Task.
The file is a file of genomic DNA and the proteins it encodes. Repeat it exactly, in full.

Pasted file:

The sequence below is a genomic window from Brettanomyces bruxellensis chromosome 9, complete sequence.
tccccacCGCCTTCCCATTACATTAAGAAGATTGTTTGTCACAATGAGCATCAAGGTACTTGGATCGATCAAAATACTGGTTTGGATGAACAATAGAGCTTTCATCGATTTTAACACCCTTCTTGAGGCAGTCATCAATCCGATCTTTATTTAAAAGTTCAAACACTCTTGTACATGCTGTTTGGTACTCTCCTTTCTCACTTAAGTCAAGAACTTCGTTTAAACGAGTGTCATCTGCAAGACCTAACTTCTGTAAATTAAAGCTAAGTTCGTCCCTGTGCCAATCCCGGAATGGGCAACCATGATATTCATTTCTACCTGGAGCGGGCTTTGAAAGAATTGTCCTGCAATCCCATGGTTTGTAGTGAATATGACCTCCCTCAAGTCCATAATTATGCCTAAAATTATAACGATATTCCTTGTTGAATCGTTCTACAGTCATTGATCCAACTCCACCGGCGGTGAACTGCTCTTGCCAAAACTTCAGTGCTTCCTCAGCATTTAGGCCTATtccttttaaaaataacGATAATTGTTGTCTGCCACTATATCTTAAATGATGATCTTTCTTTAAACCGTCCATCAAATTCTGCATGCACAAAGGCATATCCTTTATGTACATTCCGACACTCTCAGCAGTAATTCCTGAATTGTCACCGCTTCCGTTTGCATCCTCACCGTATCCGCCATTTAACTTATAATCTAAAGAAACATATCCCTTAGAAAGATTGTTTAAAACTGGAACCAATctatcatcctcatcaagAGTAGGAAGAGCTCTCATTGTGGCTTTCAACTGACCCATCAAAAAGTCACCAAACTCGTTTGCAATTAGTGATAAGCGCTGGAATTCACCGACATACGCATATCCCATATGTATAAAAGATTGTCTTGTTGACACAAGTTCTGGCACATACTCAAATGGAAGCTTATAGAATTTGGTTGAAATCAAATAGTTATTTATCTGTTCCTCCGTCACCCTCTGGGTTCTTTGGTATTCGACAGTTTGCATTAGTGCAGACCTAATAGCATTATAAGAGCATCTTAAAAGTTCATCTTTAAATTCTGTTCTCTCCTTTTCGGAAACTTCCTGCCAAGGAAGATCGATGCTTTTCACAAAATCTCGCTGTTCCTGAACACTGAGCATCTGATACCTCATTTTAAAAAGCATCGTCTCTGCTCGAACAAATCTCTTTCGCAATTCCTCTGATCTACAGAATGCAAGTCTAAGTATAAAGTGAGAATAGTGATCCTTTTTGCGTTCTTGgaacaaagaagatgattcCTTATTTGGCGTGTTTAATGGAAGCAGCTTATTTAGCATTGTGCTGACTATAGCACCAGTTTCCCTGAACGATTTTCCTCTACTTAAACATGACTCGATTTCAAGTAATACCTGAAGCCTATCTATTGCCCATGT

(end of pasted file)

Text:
The sequence below is a genomic window from Brettanomyces bruxellensis chromosome 9, complete sequence.
tccccacCGCCTTCCCATTACATTAAGAAGATTGTTTGTCACAATGAGCATCAAGGTACTTGGATCGATCAAAATACTGGTTTGGATGAACAATAGAGCTTTCATCGATTTTAACACCCTTCTTGAGGCAGTCATCAATCCGATCTTTATTTAAAAGTTCAAACACTCTTGTACATGCTGTTTGGTACTCTCCTTTCTCACTTAAGTCAAGAACTTCGTTTAAACGAGTGTCATCTGCAAGACCTAACTTCTGTAAATTAAAGCTAAGTTCGTCCCTGTGCCAATCCCGGAATGGGCAACCATGATATTCATTTCTACCTGGAGCGGGCTTTGAAAGAATTGTCCTGCAATCCCATGGTTTGTAGTGAATATGACCTCCCTCAAGTCCATAATTATGCCTAAAATTATAACGATATTCCTTGTTGAATCGTTCTACAGTCATTGATCCAACTCCACCGGCGGTGAACTGCTCTTGCCAAAACTTCAGTGCTTCCTCAGCATTTAGGCCTATtccttttaaaaataacGATAATTGTTGTCTGCCACTATATCTTAAATGATGATCTTTCTTTAAACCGTCCATCAAATTCTGCATGCACAAAGGCATATCCTTTATGTACATTCCGACACTCTCAGCAGTAATTCCTGAATTGTCACCGCTTCCGTTTGCATCCTCACCGTATCCGCCATTTAACTTATAATCTAAAGAAACATATCCCTTAGAAAGATTGTTTAAAACTGGAACCAATctatcatcctcatcaagAGTAGGAAGAGCTCTCATTGTGGCTTTCAACTGACCCATCAAAAAGTCACCAAACTCGTTTGCAATTAGTGATAAGCGCTGGAATTCACCGACATACGCATATCCCATATGTATAAAAGATTGTCTTGTTGACACAAGTTCTGGCACATACTCAAATGGAAGCTTATAGAATTTGGTTGAAATCAAATAGTTATTTATCTGTTCCTCCGTCACCCTCTGGGTTCTTTGGTATTCGACAGTTTGCATTAGTGCAGACCTAATAGCATTATAAGAGCATCTTAAAAGTTCATCTTTAAATTCTGTTCTCTCCTTTTCGGAAACTTCCTGCCAAGGAAGATCGATGCTTTTCACAAAATCTCGCTGTTCCTGAACACTGAGCATCTGATACCTCATTTTAAAAAGCATCGTCTCTGCTCGAACAAATCTCTTTCGCAATTCCTCTGATCTACAGAATGCAAGTCTAAGTATAAAGTGAGAATAGTGATCCTTTTTGCGTTCTTGgaacaaagaagatgattcCTTATTTGGCGTGTTTAATGGAAGCAGCTTATTTAGCATTGTGCTGACTATAGCACCAGTTTCCCTGAACGATTTTCCTCTACTTAAACATGACTCGATTTCAAGTAATACCTGAAGCCTATCTATTGCCCATGT